The Greatest Teacher
By Al KristopherAdhvanit21@aol.com
The sky was gray with clouds and the fields were gold with wheat. Crickets and grasshoppers whistled and chirped amidst the tall stalks, a few of them hopping around at times. There were a few trees dotted here and there, but for the most part, the entire world was covered in gold and gray, with the still heavens above and the glowing earth below. There was a little bit of wind that blew in from the east, tickling the grain a little as it danced across the grayish-gold world, and it would have blown forever if it hadn't ran into a wanderer.
Silvery hair and a blue kimono flapped in the breeze, but the man himself did not show any signs of slowing. He welcomed the refreshing, lukewarm breeze as a friend--a "fair weather" friend, one could say. He was, in fact, much like the wind, this traveler. He had a two-piece kimono, blue for his chest and white for his legs, and silvery hair tied up in a tail. His eyes were shut in concentration, and on his right hip, there hung a weapon. The man stopped for nothing, least of all the breeze that sailed past him, and continued to walk until he found his destination.
Suddenly, the stalks of wheat began to rustle, and from out of the bowels of topaz earth came a small score of marauders, each one of them armed. There were five in all, dressed crudely and unshaven, and a few lacked teeth, and one lacked an eye, and the rest were either missing a limb or a finger or some hair, and not a one of them was physically ordinary. They all glared at the traveler hungrily, a few drew weapons prematurely, yet the silvery-haired man stood still. He would stop only because it was impolite to walk past a person.
"Well well, looky what we ave' ere=91!" snickered one of the men. "A reggilar ol' grampa, all alone by hisself in the middle'a nowhere! Hahahahaha!!"
The silvery-haired man said nothing.
"Ey! Ain'tchoo gonna say nothin'?" barked the bandit. Silence. The other four growled, and inched closer to the silent man. "Ey, old' on there, mates! Ow' do we know that e's even got any money on im'?"
"If it is material possession you seek, I have none," said the silvery-haired man suddenly. His voice was as calm and exciting as the skies above him, and just as emotionless too. The bandits snorted a little and took another step forward.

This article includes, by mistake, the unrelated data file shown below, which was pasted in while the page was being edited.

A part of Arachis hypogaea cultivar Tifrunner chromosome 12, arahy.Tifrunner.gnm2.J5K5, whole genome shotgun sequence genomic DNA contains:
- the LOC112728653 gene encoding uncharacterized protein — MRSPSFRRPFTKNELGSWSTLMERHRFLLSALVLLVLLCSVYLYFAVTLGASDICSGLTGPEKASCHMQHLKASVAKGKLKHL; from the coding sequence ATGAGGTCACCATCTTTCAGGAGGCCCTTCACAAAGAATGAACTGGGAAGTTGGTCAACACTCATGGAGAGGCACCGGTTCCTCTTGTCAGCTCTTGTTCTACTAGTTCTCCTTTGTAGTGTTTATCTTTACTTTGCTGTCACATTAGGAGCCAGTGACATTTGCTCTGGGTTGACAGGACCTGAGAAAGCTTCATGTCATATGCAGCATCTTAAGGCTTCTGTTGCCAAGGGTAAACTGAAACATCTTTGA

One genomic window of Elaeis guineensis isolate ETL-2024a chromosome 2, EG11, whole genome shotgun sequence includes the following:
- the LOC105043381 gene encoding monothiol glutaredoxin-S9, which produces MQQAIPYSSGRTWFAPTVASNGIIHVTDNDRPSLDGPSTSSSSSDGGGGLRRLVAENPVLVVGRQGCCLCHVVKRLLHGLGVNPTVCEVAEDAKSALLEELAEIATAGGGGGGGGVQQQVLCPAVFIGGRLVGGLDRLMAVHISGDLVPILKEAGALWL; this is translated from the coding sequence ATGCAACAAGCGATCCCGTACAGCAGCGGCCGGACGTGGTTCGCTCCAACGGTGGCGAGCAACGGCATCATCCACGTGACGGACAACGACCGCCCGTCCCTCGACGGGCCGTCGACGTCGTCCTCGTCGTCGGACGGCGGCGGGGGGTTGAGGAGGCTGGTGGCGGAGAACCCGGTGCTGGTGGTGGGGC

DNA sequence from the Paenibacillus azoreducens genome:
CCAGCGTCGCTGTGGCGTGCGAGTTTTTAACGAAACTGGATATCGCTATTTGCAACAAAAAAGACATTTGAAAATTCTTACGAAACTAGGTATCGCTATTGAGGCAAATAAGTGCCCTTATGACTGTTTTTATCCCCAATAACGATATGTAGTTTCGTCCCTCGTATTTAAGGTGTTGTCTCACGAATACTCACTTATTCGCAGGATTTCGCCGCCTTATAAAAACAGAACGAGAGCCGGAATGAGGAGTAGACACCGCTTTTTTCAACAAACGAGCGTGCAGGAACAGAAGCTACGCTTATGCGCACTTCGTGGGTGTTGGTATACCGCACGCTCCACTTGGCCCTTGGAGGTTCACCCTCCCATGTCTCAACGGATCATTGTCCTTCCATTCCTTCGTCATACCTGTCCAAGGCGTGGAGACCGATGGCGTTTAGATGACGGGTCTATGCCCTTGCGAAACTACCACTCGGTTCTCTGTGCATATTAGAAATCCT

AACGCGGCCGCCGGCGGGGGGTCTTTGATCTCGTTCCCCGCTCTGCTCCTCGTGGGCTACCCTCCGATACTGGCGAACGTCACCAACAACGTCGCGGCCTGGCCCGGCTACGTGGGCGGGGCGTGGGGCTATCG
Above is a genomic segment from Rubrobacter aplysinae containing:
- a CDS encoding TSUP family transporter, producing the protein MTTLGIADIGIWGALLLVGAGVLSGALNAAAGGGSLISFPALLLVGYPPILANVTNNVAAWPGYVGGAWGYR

"Oh, so e' can talk, eh? Well, then, give us all yer money ere', and we'll letcha go about your business!" The other thieves laughed a little, but the silent man didn't even make a move.
"I have a different proposition," he said. "Let me pass, and I let you live."
"WHY YOU LITTLE...!!!!" In a violent rage, the bandit that had done most of the talking lunged forth with his knife, intent on slashing the silvery-haired man to shreds. He was sprinting fast, and his knife was aimed directly at the other man's heart, but in two more seconds, he would be dead on the ground.
It had happened so fast that no eye could have seen it. One moment, the man was dashing madly, and the next, he was dead. In the stillness of the moment, only the heads of wheat and the swordsman's cloak and hair billowed in the gentle breeze. Nobody else moved.
Finally, the initial shock wore off, and the other four bandits leaped forth to avenge their fallen leader. The swordsman kept his eyes closed and gently fingered his sword......
Swipe! Cleave! Slash! Cut! Hack! Slam! Slice! Swish!
The only sound that was heard next was the quiet click of a blade being secured into its sheath, and the crickets singing in the background. Three of the bandits were dead, their clothed torn to ribbons, while the last one had wisely stayed behind. He gawked at the horrific scene, and couldn't bring himself to do anything except groan softly at the surprise of it all. Slowly, the swordsman turned towards the last bandit standing, and with one word, he sent the poor man scampering.
And so, the swordsman continued his journey...
Long past dull skies and shimmering fields, the swordsman made his way into a village, and into this village did he make his way into a small tavern, wherein he then proceeded past the drinkers and diners towards the bar. He came in without a word, and if he had not been dressed so peculiarly, he would not have been so noticed.
"Hot tea, please," he said to the tender. The barkeep grunted and made a face at the silver-haired man, but found himself shrugging and pouring the man a drink. The swordsman thanked him and quietly took a sip, earning the stern gaze of more than a few drunks in the place. Although he was doing nothing wrong, the swordsman was already becoming a target for scorn, just by sitting there. One of the more drunk men approached him, placing a large hand on his shoulder.
"Hey! Yeah, you! Wise guy! We don't take kindly to tea-drinkin' sissies!" The swordsman didn't satisfy the man with a response; he merely continued to drink his hot tea, waiting quietly in the corner. It is not usually a good idea to ignore angry or drunk people, and this man's anger was especially great.
"Hey! Don'tcha hear me talkin' to you?!" he bellowed. The swordsman merely sipped at his tea.
"I will only say this once," he said calmly. "Leave me in peace or I shall leave you in pieces."
"Say what?" bellowed the drunk. "Wha'dja say? Huh? Speak up, grampa!" The swordsman merely sat and continued to ignore the taunting that the drunk was giving him, and even though he knew that the encounter would lead off to a fight, he still tried to pacify things. Suddenly, with a jerk, the swordsman was yanked out of his seat and fell to the floor, and every unsober mind in the room began to laugh. The silvery-haired man slowly rose to his feet, salvaged his dignity, and brushed the dust from his clothes.